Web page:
Jack Bogle, founder of the Vanguard Group, is not a fan of investing abroad.
This is a point he’s made numerous times, but in an interview with Bloomberg View’s Barry Ritholtz, Bogle added another wrinkle: US investors already have money invested overseas even if they don’t know it.
“US companies get half of their revenues… and half of their earnings from outside the US,” said Bogle on Ritholtz’s Masters in Business podcast.
“You have an international portfolio, why do you want a larger one?”
Bogle’s argument is that most companies already have sales in international markets, so by investing directly in foreign stocks investors are also exposing themselves to the macroeconomic conditions of those nations. In essence, you’re not diversifying your risks away from the US economy but adding another risk to your portfolio.
Bogle pointed to the 3 largest holdings in international index funds as an example.
“So if people knew they were putting 45% of their so-called international, non-US, money in Great Britain, France and Japan — I mean every one of those three countries has real problems,” Bogle said.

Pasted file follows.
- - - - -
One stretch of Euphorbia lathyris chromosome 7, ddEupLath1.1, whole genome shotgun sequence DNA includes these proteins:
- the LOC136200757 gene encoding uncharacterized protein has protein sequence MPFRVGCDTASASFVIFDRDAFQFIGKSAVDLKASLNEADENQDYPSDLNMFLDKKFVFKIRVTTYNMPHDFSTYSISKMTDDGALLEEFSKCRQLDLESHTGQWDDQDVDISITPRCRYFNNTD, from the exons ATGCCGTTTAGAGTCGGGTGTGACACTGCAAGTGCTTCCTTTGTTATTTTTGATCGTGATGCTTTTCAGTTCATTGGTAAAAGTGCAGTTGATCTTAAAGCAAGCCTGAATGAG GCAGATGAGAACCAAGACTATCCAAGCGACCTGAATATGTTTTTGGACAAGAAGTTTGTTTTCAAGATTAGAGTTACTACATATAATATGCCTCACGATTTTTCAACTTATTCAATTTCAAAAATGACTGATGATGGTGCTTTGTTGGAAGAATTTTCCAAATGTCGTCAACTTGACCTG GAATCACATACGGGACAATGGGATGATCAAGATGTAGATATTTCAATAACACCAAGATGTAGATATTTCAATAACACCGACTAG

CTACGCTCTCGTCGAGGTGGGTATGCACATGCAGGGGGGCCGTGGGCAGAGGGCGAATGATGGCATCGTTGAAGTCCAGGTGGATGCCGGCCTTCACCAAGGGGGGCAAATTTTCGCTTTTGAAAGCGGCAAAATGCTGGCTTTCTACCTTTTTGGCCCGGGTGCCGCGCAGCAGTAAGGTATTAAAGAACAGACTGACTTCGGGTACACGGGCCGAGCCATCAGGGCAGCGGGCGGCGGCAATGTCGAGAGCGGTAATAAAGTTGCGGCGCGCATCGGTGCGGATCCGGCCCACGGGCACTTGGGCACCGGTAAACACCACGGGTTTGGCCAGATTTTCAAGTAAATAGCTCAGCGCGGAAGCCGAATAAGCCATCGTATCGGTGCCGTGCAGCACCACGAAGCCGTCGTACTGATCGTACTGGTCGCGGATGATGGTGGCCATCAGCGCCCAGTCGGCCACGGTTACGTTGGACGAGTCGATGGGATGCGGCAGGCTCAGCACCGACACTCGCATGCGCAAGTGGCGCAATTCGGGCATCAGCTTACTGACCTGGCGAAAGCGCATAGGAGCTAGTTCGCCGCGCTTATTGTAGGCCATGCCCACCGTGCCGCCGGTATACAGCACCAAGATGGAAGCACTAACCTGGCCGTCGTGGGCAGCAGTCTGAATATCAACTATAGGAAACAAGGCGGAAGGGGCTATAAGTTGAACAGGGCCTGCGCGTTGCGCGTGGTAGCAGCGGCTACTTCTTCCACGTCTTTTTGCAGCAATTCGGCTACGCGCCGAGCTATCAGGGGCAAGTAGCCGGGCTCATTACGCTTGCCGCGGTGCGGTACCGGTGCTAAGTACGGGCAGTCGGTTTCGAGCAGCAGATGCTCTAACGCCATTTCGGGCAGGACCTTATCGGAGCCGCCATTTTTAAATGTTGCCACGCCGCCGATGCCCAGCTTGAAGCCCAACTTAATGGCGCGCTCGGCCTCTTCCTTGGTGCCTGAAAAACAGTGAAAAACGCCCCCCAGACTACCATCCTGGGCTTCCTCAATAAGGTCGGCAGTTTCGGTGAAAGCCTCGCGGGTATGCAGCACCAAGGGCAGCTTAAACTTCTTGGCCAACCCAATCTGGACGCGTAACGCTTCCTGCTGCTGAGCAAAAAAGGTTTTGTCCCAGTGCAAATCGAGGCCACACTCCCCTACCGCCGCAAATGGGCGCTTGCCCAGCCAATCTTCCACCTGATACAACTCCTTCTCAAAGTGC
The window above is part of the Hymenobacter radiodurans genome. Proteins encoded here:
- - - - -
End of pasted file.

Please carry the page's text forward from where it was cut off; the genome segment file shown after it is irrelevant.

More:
“The French don’t work very hard, The Japanese have a structured and deeply ageing economy overburdened by future retirement claims… Britain doesn’t know what’s going to happen if they do the exit from the European community, nor do they know what’s going to happen if they stay in.”
Bogle also didn’t like the idea of equally weighting the exposure of an international portfolio to avoid this pitfall as it would include other unstable names.
“I don’t like the idea [of equal weighted foreign exposure] because you would have as much in, I don’t know, Honduras as you do in Great Britain,” said Bogle. “It wouldn’t make any sense.”
He also noted that a US-only portfolio has significantly outperformed a non-US portfolio in the 22 years since he initially made his call against foreign investing in his book “Bogle on Mutual Funds”.
Bogle did acknowledge that foreign investments’ underperformance against the US is unlikely to be as great as it has been, but there is no reason to think non-US markets will markedly outperform the US even if this spread narrows.
“I don’t think they will reverse, but I don’t think that spread is a durable spread,” Bogle said.
“And the reason I don’t think it will reverse is that we have this fabulous economy here. I mean yes it has problems, but probably less problems than any country in the world.”
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